What do laughter and misery have in common? Leyla Josephine’s case study ‘Hopeless’ asked precisely that question. The performance started with a mockery of pretentious love poetry, with the host poetically reciting lines from Love Island. Next came Murid Laly, the first of two poets who supported Josephine. Laly, following Josephine, focused on more melancholy matters. Perhaps that’s one reason laughing through our miseries is so important; laughter can break down our problems and give them chance to fade, which allows us to examine them more clearly.
Laly was grounded by his book, which he occasionally glanced down at throughout the performance. He was well-acquainted enough with his lines to cultivate and maintain a powerful sound, yet left room for emotional expression by not merely reading his poems. Rather, his engaging body language allowed him to deftly introduce heavy themes of toxic masculinity and race. When asked about his use of sound and metaphor, and how they contribute to his poem’s interpretation, Laly said he’s not concerned with interpretation. He merely seeks for a voice to transcribe his experiences.
Nadine Aisha Jassat was the second performer. Inspired by Andrew Gibson and Langston Hughes, Jassat describes herself as an artist-activist. She combines the creative arts with social justice to raise awareness and educate people about gender-based violence and Islamophobia. Her confidence on stage and light humour concerning her subject matter helped dissolve the discomfort that discussing socio-economic and white privilege to a privileged audience brings about. When asked whether art can be an effective form of activism, Jassat explained that storytelling has been used for centuries as a way to connect with people and, in this way, it has contributed to social change.
After Jassat came the headliner, Leyla Josephine. Her performance began with the sharp sound of an alarm clock, waking up her need for a purpose. She began by describing how the “big boys” of the world live with overflowing comfort, stability, and power, and how nice it must be to be on top. Eventually, she proclaimed, she wouldn’t want to be one of them at all, because she couldn’t live with the guilt. She goes on to tell stories of her attempts at activist work and how pointless it all felt. How can she – a little speck – help solve such grand issues?
‘Hopeless’ asks the question of what privileged westerners can do. It makes us consider our comfortable lives and face our guilt. Josephine portrayed the bleak and existential truth with humour that perfectly captured its absurdity.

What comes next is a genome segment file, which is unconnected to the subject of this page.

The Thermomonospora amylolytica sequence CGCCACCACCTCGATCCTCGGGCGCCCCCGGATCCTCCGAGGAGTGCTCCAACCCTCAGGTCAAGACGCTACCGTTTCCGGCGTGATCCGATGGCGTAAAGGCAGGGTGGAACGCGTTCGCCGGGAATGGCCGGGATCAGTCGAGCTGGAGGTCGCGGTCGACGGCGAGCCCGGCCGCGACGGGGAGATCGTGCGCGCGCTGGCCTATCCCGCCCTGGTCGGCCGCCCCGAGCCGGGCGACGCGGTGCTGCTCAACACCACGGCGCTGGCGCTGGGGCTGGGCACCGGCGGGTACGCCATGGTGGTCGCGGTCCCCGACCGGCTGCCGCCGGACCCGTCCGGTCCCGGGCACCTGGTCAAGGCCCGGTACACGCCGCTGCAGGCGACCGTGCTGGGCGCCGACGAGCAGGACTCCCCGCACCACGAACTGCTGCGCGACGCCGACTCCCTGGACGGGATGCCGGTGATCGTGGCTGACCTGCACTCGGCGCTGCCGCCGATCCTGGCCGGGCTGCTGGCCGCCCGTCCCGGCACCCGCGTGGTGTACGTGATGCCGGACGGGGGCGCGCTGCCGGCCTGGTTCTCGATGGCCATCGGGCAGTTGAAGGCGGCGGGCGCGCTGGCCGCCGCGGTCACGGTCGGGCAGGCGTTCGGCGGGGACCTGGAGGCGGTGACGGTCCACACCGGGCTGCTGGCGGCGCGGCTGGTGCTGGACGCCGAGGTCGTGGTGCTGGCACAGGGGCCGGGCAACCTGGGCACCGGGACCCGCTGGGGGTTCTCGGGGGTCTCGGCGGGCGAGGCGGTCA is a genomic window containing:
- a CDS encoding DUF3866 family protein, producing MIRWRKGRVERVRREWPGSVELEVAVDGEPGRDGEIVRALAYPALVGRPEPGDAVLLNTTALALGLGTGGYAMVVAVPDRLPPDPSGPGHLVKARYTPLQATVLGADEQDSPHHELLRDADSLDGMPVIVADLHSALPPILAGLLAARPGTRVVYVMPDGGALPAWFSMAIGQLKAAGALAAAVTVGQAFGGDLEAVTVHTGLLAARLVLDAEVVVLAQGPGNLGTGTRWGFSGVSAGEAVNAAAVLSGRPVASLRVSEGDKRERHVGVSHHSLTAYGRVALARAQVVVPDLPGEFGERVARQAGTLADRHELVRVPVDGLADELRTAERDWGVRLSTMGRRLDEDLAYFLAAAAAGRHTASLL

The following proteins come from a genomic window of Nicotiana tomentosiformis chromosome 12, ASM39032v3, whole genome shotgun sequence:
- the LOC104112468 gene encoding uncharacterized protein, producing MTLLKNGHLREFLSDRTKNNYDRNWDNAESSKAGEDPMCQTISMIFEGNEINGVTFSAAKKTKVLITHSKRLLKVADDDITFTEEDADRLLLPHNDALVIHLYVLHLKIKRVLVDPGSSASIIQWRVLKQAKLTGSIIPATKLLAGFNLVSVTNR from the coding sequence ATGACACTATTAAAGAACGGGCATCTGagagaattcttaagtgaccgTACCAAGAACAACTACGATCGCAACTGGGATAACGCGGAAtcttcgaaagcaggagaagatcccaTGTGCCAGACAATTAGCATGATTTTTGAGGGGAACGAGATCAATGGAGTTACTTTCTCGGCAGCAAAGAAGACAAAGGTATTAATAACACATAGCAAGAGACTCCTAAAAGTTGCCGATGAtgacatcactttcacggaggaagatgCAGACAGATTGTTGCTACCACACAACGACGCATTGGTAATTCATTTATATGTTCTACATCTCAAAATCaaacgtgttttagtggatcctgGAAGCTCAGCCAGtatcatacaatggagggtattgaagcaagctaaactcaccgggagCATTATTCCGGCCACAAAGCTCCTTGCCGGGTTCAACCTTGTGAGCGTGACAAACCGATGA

While Josephine tried to avoid making the privileged into the oppressed, the play had the attitude of indulging the privileged. Why do we cater to white guilt other than to prove and showcase our innocence to racism and other systems of oppression? It is easy to fall prey to such an approach as an artist living in a capitalist society, where any piece of art, to be experienced, has to be consumed. A lot of the time, an artist has to choose whether they want to reach a broad audience or indulge them. Choosing the latter can be extremely risky, facing the danger of reinforcing our lifestyle rather than encouraging us to act.
Despite this somewhat problematic coddling attitude, ‘Hopeless’ had emotional depth and intensity. There were no powerful stage aesthetics, yet Josephine’s use of the space and her impeccable comedic timing made for an engaging play. Her informal and personal tone allowed the audience to dive into discomfort and question our society’s values. When asked about how important humour is in dealing with our miseries, Josephine responded that pain could not exist without sadness and that laughter can help us move on.
Josephine’s confident and playful performance made for an outstanding comedic play with a powerful message. We must cling to hope because it is the only thing that will motivate us to act.
Hopeless by Leyla Josephine took place at the Scottish Poetry Library on 4 May 2018.
Image: summonedbyfells via Flickr.